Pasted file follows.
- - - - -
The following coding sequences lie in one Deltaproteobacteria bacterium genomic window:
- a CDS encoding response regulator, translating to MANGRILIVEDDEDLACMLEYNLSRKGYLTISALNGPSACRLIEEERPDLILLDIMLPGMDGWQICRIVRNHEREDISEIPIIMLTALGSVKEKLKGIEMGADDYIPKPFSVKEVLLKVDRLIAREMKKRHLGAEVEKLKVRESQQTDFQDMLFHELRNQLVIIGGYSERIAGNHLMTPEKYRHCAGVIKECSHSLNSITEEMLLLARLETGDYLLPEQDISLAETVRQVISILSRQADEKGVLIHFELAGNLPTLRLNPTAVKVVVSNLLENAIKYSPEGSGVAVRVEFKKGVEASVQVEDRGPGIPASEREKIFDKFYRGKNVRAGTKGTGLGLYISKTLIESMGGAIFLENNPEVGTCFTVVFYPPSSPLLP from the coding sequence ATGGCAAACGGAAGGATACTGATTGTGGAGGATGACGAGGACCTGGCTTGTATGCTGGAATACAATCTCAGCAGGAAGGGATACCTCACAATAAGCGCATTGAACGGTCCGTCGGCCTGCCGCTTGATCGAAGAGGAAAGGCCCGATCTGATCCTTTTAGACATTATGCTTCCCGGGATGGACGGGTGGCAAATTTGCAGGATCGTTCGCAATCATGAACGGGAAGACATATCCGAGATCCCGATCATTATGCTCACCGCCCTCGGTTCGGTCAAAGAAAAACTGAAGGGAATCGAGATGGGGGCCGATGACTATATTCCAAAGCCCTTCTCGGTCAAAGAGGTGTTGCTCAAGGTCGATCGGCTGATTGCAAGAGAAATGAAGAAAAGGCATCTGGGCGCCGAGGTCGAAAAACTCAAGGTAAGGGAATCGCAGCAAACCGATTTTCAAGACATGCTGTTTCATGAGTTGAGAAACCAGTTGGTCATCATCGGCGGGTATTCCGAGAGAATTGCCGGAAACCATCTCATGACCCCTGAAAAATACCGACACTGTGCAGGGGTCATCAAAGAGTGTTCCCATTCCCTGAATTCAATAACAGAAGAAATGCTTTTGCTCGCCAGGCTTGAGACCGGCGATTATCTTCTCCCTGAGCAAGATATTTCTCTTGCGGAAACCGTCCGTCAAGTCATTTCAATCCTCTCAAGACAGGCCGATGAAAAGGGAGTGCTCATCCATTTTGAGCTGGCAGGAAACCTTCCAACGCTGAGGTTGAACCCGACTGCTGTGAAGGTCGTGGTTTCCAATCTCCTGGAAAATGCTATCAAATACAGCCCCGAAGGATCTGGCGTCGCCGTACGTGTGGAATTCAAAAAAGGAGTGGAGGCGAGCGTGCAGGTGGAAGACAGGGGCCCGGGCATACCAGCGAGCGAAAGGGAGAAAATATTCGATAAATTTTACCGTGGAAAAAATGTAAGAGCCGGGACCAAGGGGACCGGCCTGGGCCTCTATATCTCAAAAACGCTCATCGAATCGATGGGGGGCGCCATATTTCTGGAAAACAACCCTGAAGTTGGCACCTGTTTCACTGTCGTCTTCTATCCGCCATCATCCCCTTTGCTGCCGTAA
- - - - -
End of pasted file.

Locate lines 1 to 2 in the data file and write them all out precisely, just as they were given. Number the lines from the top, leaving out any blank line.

The following coding sequences lie in one Deltaproteobacteria bacterium genomic window:
- a CDS encoding response regulator, translating to MANGRILIVEDDEDLACMLEYNLSRKGYLTISALNGPSACRLIEEERPDLILLDIMLPGMDGWQICRIVRNHEREDISEIPIIMLTALGSVKEKLKGIEMGADDYIPKPFSVKEVLLKVDRLIAREMKKRHLGAEVEKLKVRESQQTDFQDMLFHELRNQLVIIGGYSERIAGNHLMTPEKYRHCAGVIKECSHSLNSITEEMLLLARLETGDYLLPEQDISLAETVRQVISILSRQADEKGVLIHFELAGNLPTLRLNPTAVKVVVSNLLENAIKYSPEGSGVAVRVEFKKGVEASVQVEDRGPGIPASEREKIFDKFYRGKNVRAGTKGTGLGLYISKTLIESMGGAIFLENNPEVGTCFTVVFYPPSSPLLP from the coding sequence ATGGCAAACGGAAGGATACTGATTGTGGAGGATGACGAGGACCTGGCTTGTATGCTGGAATACAATCTCAGCAGGAAGGGATACCTCACAATAAGCGCATTGAACGGTCCGTCGGCCTGCCGCTTGATCGAAGAGGAAAGGCCCGATCTGATCCTTTTAGACATTATGCTTCCCGGGATGGACGGGTGGCAAATTTGCAGGATCGTTCGCAATCATGAACGGGAAGACATATCCGAGATCCCGATCATTATGCTCACCGCCCTCGGTTCGGTCAAAGAAAAACTGAAGGGAATCGAGATGGGGGCCGATGACTATATTCCAAAGCCCTTCTCGGTCAAAGAGGTGTTGCTCAAGGTCGATCGGCTGATTGCAAGAGAAATGAAGAAAAGGCATCTGGGCGCCGAGGTCGAAAAACTCAAGGTAAGGGAATCGCAGCAAACCGATTTTCAAGACATGCTGTTTCATGAGTTGAGAAACCAGTTGGTCATCATCGGCGGGTATTCCGAGAGAATTGCCGGAAACCATCTCATGACCCCTGAAAAATACCGACACTGTGCAGGGGTCATCAAAGAGTGTTCCCATTCCCTGAATTCAATAACAGAAGAAATGCTTTTGCTCGCCAGGCTTGAGACCGGCGATTATCTTCTCCCTGAGCAAGATATTTCTCTTGCGGAAACCGTCCGTCAAGTCATTTCAATCCTCTCAAGACAGGCCGATGAAAAGGGAGTGCTCATCCATTTTGAGCTGGCAGGAAACCTTCCAACGCTGAGGTTGAACCCGACTGCTGTGAAGGTCGTGGTTTCCAATCTCCTGGAAAATGCTATCAAATACAGCCCCGAAGGATCTGGCGTCGCCGTACGTGTGGAATTCAAAAAAGGAGTGGAGGCGAGCGTGCAGGTGGAAGACAGGGGCCCGGGCATACCAGCGAGCGAAAGGGAGAAAATATTCGATAAATTTTACCGTGGAAAAAATGTAAGAGCCGGGACCAAGGGGACCGGCCTGGGCCTCTATATCTCAAAAACGCTCATCGAATCGATGGGGGGCGCCATATTTCTGGAAAACAACCCTGAAGTTGGCACCTGTTTCACTGTCGTCTTCTATCCGCCATCATCCCCTTTGCTGCCGTAA